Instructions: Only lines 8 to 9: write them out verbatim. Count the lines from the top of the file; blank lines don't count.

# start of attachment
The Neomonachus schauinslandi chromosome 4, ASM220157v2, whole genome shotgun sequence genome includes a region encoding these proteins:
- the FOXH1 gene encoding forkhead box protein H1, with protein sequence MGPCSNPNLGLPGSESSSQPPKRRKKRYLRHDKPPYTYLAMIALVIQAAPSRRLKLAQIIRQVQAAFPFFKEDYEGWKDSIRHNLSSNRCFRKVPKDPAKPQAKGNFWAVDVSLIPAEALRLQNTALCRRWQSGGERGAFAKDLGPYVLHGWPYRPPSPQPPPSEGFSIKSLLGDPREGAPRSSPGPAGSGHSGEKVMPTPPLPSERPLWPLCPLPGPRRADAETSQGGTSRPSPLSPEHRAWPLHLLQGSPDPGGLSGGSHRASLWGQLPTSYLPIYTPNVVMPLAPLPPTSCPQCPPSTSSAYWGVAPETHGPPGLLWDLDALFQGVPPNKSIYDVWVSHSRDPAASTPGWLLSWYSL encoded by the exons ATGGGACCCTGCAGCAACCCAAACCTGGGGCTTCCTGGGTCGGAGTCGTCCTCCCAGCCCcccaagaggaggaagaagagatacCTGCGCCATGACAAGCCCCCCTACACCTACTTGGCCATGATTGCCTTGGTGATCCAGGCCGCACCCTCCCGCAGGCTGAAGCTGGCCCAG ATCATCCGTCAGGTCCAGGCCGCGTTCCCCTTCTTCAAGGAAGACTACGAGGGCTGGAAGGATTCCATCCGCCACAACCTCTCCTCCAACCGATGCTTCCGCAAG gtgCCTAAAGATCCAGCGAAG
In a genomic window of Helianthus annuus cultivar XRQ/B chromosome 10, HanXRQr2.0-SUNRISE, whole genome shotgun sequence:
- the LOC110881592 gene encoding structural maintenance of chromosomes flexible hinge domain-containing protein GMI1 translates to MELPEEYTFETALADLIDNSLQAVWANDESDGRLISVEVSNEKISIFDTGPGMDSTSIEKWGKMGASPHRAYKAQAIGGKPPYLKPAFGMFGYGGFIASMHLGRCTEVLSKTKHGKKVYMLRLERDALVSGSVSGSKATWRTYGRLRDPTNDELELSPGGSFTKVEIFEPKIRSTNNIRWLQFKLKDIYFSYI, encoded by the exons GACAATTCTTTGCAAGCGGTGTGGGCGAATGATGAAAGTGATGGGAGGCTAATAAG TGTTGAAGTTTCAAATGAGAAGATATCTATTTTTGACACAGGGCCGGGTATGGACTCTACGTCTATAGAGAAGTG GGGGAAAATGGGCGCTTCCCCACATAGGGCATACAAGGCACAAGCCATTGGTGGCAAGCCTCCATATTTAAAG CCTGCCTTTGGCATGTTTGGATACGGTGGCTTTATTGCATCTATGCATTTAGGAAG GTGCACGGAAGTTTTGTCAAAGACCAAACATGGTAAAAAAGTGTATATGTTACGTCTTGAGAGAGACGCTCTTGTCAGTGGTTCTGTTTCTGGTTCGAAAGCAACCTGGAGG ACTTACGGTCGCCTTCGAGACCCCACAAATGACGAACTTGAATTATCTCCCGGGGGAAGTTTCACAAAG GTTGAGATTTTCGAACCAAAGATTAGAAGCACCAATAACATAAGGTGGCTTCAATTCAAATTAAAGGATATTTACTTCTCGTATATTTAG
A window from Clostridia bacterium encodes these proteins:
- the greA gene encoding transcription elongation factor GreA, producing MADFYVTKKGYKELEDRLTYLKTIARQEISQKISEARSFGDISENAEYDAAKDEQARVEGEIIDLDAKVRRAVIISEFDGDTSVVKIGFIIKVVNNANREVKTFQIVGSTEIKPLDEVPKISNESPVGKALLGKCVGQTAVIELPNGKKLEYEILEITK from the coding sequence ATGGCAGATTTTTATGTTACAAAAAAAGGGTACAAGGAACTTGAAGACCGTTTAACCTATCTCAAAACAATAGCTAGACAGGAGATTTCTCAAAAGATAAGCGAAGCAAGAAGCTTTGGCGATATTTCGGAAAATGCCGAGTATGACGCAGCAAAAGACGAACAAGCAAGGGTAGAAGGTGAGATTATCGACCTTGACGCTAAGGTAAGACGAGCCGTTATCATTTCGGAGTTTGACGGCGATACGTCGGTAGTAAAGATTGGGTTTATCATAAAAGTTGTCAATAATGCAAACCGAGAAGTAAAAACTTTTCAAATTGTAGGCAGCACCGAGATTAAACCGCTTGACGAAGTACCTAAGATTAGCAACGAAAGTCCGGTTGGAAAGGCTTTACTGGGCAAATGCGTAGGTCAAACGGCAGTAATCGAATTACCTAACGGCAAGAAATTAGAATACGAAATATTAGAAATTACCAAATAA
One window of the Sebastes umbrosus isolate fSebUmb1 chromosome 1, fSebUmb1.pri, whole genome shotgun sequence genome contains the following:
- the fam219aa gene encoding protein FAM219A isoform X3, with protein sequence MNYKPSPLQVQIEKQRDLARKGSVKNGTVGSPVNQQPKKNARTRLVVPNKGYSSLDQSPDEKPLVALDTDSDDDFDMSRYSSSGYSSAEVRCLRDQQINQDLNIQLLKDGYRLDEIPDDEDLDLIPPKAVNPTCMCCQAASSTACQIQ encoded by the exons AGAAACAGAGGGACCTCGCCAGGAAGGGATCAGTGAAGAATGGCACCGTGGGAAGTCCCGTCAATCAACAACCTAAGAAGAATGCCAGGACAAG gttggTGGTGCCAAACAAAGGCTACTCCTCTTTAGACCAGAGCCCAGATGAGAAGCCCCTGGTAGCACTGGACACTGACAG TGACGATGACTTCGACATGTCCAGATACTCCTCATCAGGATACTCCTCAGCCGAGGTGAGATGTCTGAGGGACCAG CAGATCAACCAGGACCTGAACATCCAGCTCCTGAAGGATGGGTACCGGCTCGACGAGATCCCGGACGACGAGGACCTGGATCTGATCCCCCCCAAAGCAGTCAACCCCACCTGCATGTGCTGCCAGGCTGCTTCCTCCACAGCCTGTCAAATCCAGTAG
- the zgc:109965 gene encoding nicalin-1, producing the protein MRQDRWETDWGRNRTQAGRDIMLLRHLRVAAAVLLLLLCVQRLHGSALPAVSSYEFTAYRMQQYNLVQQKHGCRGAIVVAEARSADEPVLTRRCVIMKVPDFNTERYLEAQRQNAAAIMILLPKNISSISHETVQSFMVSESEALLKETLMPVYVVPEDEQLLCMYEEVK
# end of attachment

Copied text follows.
- the fam219aa gene encoding protein FAM219A isoform X3, with protein sequence MNYKPSPLQVQIEKQRDLARKGSVKNGTVGSPVNQQPKKNARTRLVVPNKGYSSLDQSPDEKPLVALDTDSDDDFDMSRYSSSGYSSAEVRCLRDQQINQDLNIQLLKDGYRLDEIPDDEDLDLIPPKAVNPTCMCCQAASSTACQIQ encoded by the exons AGAAACAGAGGGACCTCGCCAGGAAGGGATCAGTGAAGAATGGCACCGTGGGAAGTCCCGTCAATCAACAACCTAAGAAGAATGCCAGGACAAG gttggTGGTGCCAAACAAAGGCTACTCCTCTTTAGACCAGAGCCCAGATGAGAAGCCCCTGGTAGCACTGGACACTGACAG TGACGATGACTTCGACATGTCCAGATACTCCTCATCAGGATACTCCTCAGCCGAGGTGAGATGTCTGAGGGACCAG CAGATCAACCAGGACCTGAACATCCAGCTCCTGAAGGATGGGTACCGGCTCGACGAGATCCCGGACGACGAGGACCTGGATCTGATCCCCCCCAAAGCAGTCAACCCCACCTGCATGTGCTGCCAGGCTGCTTCCTCCACAGCCTGTCAAATCCAGTAG
- the zgc:109965 gene encoding nicalin-1, producing the protein MRQDRWETDWGRNRTQAGRDIMLLRHLRVAAAVLLLLLCVQRLHGSALPAVSSYEFTAYRMQQYNLVQQKHGCRGAIVVAEARSADEPVLTRRCVIMKVPDFNTERYLEAQRQNAAAIMILLPKNISSISHETVQSFMVSESEALLKETLMPVYVVPEDEQLLCMYEEVK